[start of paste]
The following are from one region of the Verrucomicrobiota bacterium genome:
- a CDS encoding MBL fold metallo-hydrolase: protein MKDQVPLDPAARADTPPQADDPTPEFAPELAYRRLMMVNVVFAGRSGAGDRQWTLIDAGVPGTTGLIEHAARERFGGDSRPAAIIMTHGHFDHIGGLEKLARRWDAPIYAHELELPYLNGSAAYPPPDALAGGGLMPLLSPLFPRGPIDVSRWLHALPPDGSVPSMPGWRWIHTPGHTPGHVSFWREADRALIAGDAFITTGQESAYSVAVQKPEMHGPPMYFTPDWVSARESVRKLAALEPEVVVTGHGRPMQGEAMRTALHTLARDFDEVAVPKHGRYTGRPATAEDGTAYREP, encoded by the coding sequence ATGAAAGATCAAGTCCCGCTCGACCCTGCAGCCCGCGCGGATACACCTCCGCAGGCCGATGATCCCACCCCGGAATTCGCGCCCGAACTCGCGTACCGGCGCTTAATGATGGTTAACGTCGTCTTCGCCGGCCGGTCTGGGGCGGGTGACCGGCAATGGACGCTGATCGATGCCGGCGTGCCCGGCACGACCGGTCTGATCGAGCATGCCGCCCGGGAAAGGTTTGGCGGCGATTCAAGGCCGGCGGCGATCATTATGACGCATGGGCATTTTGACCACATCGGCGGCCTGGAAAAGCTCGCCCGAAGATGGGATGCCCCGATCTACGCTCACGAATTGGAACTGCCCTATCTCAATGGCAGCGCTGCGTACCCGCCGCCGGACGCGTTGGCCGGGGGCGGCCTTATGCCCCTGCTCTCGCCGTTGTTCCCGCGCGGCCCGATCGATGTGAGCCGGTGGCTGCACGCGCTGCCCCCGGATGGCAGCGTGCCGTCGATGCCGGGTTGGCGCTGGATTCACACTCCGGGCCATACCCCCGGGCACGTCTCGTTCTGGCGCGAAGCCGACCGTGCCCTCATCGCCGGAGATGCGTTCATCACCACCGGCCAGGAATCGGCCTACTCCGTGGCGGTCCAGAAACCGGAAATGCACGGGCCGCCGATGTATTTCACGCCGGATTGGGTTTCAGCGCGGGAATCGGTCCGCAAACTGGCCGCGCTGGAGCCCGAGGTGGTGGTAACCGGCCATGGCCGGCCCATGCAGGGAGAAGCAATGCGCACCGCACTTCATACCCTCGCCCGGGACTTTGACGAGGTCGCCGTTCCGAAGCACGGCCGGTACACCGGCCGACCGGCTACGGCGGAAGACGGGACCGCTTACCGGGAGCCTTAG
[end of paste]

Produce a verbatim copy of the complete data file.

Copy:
The following are from one region of the Verrucomicrobiota bacterium genome:
- a CDS encoding MBL fold metallo-hydrolase: protein MKDQVPLDPAARADTPPQADDPTPEFAPELAYRRLMMVNVVFAGRSGAGDRQWTLIDAGVPGTTGLIEHAARERFGGDSRPAAIIMTHGHFDHIGGLEKLARRWDAPIYAHELELPYLNGSAAYPPPDALAGGGLMPLLSPLFPRGPIDVSRWLHALPPDGSVPSMPGWRWIHTPGHTPGHVSFWREADRALIAGDAFITTGQESAYSVAVQKPEMHGPPMYFTPDWVSARESVRKLAALEPEVVVTGHGRPMQGEAMRTALHTLARDFDEVAVPKHGRYTGRPATAEDGTAYREP, encoded by the coding sequence ATGAAAGATCAAGTCCCGCTCGACCCTGCAGCCCGCGCGGATACACCTCCGCAGGCCGATGATCCCACCCCGGAATTCGCGCCCGAACTCGCGTACCGGCGCTTAATGATGGTTAACGTCGTCTTCGCCGGCCGGTCTGGGGCGGGTGACCGGCAATGGACGCTGATCGATGCCGGCGTGCCCGGCACGACCGGTCTGATCGAGCATGCCGCCCGGGAAAGGTTTGGCGGCGATTCAAGGCCGGCGGCGATCATTATGACGCATGGGCATTTTGACCACATCGGCGGCCTGGAAAAGCTCGCCCGAAGATGGGATGCCCCGATCTACGCTCACGAATTGGAACTGCCCTATCTCAATGGCAGCGCTGCGTACCCGCCGCCGGACGCGTTGGCCGGGGGCGGCCTTATGCCCCTGCTCTCGCCGTTGTTCCCGCGCGGCCCGATCGATGTGAGCCGGTGGCTGCACGCGCTGCCCCCGGATGGCAGCGTGCCGTCGATGCCGGGTTGGCGCTGGATTCACACTCCGGGCCATACCCCCGGGCACGTCTCGTTCTGGCGCGAAGCCGACCGTGCCCTCATCGCCGGAGATGCGTTCATCACCACCGGCCAGGAATCGGCCTACTCCGTGGCGGTCCAGAAACCGGAAATGCACGGGCCGCCGATGTATTTCACGCCGGATTGGGTTTCAGCGCGGGAATCGGTCCGCAAACTGGCCGCGCTGGAGCCCGAGGTGGTGGTAACCGGCCATGGCCGGCCCATGCAGGGAGAAGCAATGCGCACCGCACTTCATACCCTCGCCCGGGACTTTGACGAGGTCGCCGTTCCGAAGCACGGCCGGTACACCGGCCGACCGGCTACGGCGGAAGACGGGACCGCTTACCGGGAGCCTTAG